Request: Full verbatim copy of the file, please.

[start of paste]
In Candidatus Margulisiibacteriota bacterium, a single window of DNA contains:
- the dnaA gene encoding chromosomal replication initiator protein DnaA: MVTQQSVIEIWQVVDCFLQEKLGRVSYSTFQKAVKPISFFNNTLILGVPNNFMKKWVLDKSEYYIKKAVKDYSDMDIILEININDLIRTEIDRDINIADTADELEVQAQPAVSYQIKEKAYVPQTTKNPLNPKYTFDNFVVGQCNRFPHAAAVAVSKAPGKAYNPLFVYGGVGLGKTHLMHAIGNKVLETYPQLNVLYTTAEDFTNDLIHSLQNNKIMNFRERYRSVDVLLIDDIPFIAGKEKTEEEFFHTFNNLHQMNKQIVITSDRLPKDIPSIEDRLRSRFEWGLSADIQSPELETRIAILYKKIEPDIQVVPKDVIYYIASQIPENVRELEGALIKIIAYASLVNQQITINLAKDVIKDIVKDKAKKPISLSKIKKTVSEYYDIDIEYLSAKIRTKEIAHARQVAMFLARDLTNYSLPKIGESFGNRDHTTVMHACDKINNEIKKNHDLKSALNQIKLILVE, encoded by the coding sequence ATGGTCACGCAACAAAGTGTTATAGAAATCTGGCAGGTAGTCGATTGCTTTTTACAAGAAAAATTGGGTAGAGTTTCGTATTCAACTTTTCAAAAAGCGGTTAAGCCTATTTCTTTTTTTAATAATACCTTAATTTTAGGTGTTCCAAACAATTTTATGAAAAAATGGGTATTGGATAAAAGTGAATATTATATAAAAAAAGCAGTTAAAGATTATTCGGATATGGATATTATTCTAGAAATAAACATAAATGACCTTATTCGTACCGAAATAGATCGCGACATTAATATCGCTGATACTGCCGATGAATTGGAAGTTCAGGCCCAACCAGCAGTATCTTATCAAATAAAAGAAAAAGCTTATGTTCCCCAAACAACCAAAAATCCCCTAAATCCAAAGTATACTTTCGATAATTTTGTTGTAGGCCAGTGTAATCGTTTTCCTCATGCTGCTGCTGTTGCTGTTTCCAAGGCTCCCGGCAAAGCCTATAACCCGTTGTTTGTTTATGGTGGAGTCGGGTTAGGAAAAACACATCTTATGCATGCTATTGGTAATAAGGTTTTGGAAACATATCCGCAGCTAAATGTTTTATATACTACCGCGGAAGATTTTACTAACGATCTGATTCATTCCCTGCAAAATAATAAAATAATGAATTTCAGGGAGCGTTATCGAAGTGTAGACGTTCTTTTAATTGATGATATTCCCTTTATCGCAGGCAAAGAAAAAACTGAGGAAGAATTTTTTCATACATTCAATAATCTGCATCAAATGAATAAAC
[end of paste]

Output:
In Candidatus Margulisiibacteriota bacterium, a single window of DNA contains:
- the dnaA gene encoding chromosomal replication initiator protein DnaA: MVTQQSVIEIWQVVDCFLQEKLGRVSYSTFQKAVKPISFFNNTLILGVPNNFMKKWVLDKSEYYIKKAVKDYSDMDIILEININDLIRTEIDRDINIADTADELEVQAQPAVSYQIKEKAYVPQTTKNPLNPKYTFDNFVVGQCNRFPHAAAVAVSKAPGKAYNPLFVYGGVGLGKTHLMHAIGNKVLETYPQLNVLYTTAEDFTNDLIHSLQNNKIMNFRERYRSVDVLLIDDIPFIAGKEKTEEEFFHTFNNLHQMNKQIVITSDRLPKDIPSIEDRLRSRFEWGLSADIQSPELETRIAILYKKIEPDIQVVPKDVIYYIASQIPENVRELEGALIKIIAYASLVNQQITINLAKDVIKDIVKDKAKKPISLSKIKKTVSEYYDIDIEYLSAKIRTKEIAHARQVAMFLARDLTNYSLPKIGESFGNRDHTTVMHACDKINNEIKKNHDLKSALNQIKLILVE, encoded by the coding sequence ATGGTCACGCAACAAAGTGTTATAGAAATCTGGCAGGTAGTCGATTGCTTTTTACAAGAAAAATTGGGTAGAGTTTCGTATTCAACTTTTCAAAAAGCGGTTAAGCCTATTTCTTTTTTTAATAATACCTTAATTTTAGGTGTTCCAAACAATTTTATGAAAAAATGGGTATTGGATAAAAGTGAATATTATATAAAAAAAGCAGTTAAAGATTATTCGGATATGGATATTATTCTAGAAATAAACATAAATGACCTTATTCGTACCGAAATAGATCGCGACATTAATATCGCTGATACTGCCGATGAATTGGAAGTTCAGGCCCAACCAGCAGTATCTTATCAAATAAAAGAAAAAGCTTATGTTCCCCAAACAACCAAAAATCCCCTAAATCCAAAGTATACTTTCGATAATTTTGTTGTAGGCCAGTGTAATCGTTTTCCTCATGCTGCTGCTGTTGCTGTTTCCAAGGCTCCCGGCAAAGCCTATAACCCGTTGTTTGTTTATGGTGGAGTCGGGTTAGGAAAAACACATCTTATGCATGCTATTGGTAATAAGGTTTTGGAAACATATCCGCAGCTAAATGTTTTATATACTACCGCGGAAGATTTTACTAACGATCTGATTCATTCCCTGCAAAATAATAAAATAATGAATTTCAGGGAGCGTTATCGAAGTGTAGACGTTCTTTTAATTGATGATATTCCCTTTATCGCAGGCAAAGAAAAAACTGAGGAAGAATTTTTTCATACATTCAATAATCTGCATCAAATGAATAAAC